King Thirumalai Nayak and the Kallar connection

Mukkupari alias Thavamani Kalyani Thevar with artefacts given by king Thirumalai Nayak to his forefather Tirumalai Pinna Thevan.   | Photo Credit: G. Moorthy

A nondescript house at Dharmathupatti near Tirumangalam holds a significant place in understanding the region’s history. It is where 80-year-old Mukkupari alias Thavamani Kalyani Thevar resides. He can easily be mistaken to be one of the many villagers. But he says he is the 11th descendant of Thirumalai Pinna Thevan, a leader of Piramalai Kallar community, who had a special relationship with king Thirumalai Nayak.

Mr. Kalyani Thevar has several artefacts given to Thirumalai Pinna Thevan by king Thirumalai Nayak - three copper plates, a ‘kambali’ (blanket), ‘kalanji’ (a bronze vessel that is kept with the community leader during meetings) and ‘padhakuradu’ (sandal) .

Louis Dumont, a French anthropologist and author of ‘A South Indian subcaste: social organisation and religion of Piramalai Kallar,’ had met Mr. Kalyani Thevar and his father after the World War II while doing fieldwork for his book, says Mr. Kalyani Thevar.

Art historian K.T. Gandhirajan, who recently met him, says Piramalai Kallar used to reside along the Nagamalai hill range till Elumalai near Usilampatti. There is a reference in the District Gazetteer, 1960, which says Thirumalai Pinna Thevan was a headman of the community.

Recalling his family’s oral tradition, Mr. Kalyani Thevar says it all started after king Thirumalai Nayak challenged the public to try breaking into the highly fortified palace. A group of Piramalai Kallars managed to gain entry using an ‘udumbu’ (monitor lizard) and stole valuables from the king’s bedroom. Following this incident, the king made an announcement asking the thieves to turn in by themselves.

“Since the intention of the Piramarai Kallars was not to steal, they returned the belongings to the king. Impressed by it, the king gave several rights to Thirumalai Pinna Thevan. It has also been recorded in the copper plates,” says Mr. Kalyani Thevar.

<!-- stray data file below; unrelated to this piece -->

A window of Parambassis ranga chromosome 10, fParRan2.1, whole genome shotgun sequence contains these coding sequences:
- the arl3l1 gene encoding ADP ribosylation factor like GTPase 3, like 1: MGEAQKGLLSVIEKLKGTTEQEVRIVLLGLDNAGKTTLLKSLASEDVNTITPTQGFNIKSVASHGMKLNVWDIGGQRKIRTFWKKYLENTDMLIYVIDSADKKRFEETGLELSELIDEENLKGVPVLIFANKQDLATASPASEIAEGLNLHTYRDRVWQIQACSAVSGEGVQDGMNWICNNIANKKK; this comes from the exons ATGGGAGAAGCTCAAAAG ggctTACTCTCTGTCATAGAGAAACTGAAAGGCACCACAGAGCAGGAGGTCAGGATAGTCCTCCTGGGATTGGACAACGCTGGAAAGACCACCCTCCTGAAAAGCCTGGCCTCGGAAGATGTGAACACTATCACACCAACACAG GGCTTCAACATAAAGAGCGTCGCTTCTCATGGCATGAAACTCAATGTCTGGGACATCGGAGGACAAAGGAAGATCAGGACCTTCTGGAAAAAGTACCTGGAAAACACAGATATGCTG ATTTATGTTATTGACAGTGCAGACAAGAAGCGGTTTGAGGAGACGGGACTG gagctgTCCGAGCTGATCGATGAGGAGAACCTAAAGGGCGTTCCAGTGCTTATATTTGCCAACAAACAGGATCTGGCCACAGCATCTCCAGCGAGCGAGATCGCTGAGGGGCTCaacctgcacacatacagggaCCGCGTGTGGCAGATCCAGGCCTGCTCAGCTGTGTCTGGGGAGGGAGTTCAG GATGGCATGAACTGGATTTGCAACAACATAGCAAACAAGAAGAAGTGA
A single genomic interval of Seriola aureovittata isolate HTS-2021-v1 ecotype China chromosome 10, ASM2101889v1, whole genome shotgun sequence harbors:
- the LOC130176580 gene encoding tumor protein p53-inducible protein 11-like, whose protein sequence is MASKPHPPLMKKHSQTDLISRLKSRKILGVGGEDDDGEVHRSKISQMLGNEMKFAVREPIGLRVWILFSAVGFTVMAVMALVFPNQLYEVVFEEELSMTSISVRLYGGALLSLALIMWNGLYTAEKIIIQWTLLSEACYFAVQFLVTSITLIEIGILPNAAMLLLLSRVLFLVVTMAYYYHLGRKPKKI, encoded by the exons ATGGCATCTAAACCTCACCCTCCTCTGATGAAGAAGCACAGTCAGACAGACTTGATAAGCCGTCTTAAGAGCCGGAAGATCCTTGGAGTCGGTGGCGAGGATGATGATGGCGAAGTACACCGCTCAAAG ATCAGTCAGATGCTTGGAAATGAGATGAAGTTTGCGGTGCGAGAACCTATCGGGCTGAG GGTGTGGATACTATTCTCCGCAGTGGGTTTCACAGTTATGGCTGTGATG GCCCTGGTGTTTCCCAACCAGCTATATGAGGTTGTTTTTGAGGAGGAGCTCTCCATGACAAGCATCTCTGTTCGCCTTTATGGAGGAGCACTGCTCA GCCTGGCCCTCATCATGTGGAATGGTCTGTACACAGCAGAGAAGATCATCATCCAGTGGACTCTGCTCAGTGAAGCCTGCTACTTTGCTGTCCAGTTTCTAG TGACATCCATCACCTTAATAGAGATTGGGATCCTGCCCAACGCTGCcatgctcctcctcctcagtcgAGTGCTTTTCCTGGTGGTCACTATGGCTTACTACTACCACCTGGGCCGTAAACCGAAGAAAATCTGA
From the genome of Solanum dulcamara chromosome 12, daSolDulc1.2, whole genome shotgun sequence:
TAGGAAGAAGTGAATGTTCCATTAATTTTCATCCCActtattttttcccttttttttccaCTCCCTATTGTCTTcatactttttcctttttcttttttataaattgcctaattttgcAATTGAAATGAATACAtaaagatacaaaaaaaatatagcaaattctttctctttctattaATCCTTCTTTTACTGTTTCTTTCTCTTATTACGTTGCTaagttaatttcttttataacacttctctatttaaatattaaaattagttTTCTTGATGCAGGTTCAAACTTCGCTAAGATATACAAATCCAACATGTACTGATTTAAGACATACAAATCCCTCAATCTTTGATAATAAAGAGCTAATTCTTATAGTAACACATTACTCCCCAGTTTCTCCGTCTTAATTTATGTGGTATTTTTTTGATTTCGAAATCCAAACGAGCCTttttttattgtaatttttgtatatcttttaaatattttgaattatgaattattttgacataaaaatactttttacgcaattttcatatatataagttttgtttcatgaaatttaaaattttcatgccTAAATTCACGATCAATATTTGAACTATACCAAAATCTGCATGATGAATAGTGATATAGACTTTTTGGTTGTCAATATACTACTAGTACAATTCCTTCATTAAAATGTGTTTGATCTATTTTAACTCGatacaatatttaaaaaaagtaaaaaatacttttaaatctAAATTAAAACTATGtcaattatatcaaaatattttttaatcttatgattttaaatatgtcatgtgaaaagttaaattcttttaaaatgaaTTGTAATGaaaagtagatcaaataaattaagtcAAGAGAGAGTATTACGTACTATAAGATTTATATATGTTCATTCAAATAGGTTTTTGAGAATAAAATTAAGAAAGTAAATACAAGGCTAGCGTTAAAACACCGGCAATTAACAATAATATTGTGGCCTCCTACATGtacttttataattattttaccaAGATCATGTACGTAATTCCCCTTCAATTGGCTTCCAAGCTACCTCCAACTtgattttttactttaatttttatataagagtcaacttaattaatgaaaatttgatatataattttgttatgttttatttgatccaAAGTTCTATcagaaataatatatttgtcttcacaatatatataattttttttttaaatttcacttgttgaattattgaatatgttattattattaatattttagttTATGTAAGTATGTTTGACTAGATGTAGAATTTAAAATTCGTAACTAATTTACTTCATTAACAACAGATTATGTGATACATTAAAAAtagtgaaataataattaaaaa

Curator of Thirumalai Nayak Palace K. Sakthivel says this incident is usually narrated during the evening light-and-sound show that used to take place at the palace.


A detailed description of the three copper plates has been recorded in the book, ‘Thirumalai Naicker Seppedugal’ which was released by the State Archaeological Department in 1994. These copper plates were issued between 1645 and 1656.

Among the three, one copper plate measuring 21 cm in height and 14 cm in width, which was issued in 1655, holds significance. It says Thirumalai Pinna Thevan got two titles from the king - Peththa Pillai and Thirumalai. He received a ‘kambali’, ‘pathakuradu’ and ‘kalanji.’ The king also permitted the female descendants of the family to use the title, ‘Thirumalai Punniakka.’ Two villages - Dharmathupatti and Uchapatti - were given as grants to him.

Mr. Kalyani Thevar says his ancestors used to settle disputes among members of their community while sitting on the ‘kambali,’ along with the ‘padhakuradu’ and ‘kalanji.’ He adds, “It is said that those who are accused of charges can only speak the truth when they stand on the ‘padhakuradu.’

Apart from these artefacts, Mr. Kalyani Thevar also possesses several palm leaf manuscripts, which, according to Mr. Gandhirajan, are around 150 years old. “There are also several paper documents to show that there was an organised system by which disputes among Piramalai Kallars were settled by this family until the colonial rule. However, the colonial government classified the Piramalai Kallars as a ‘criminal tribe’ under the Criminal Tribes Act,” he says.

Photographs of the copper plates can be kept at Thirumalai Nayak Palace so that those who are interested can visit the family to understand the history, adds Mr. Gandhirajan.

Mr. Kalyani Thevar, who lives with his son Thirumalai alias Karthikeyan, says their family continues to preserve these artefacts.

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Printable version | Sep 26, 2021 10:21:58 AM |

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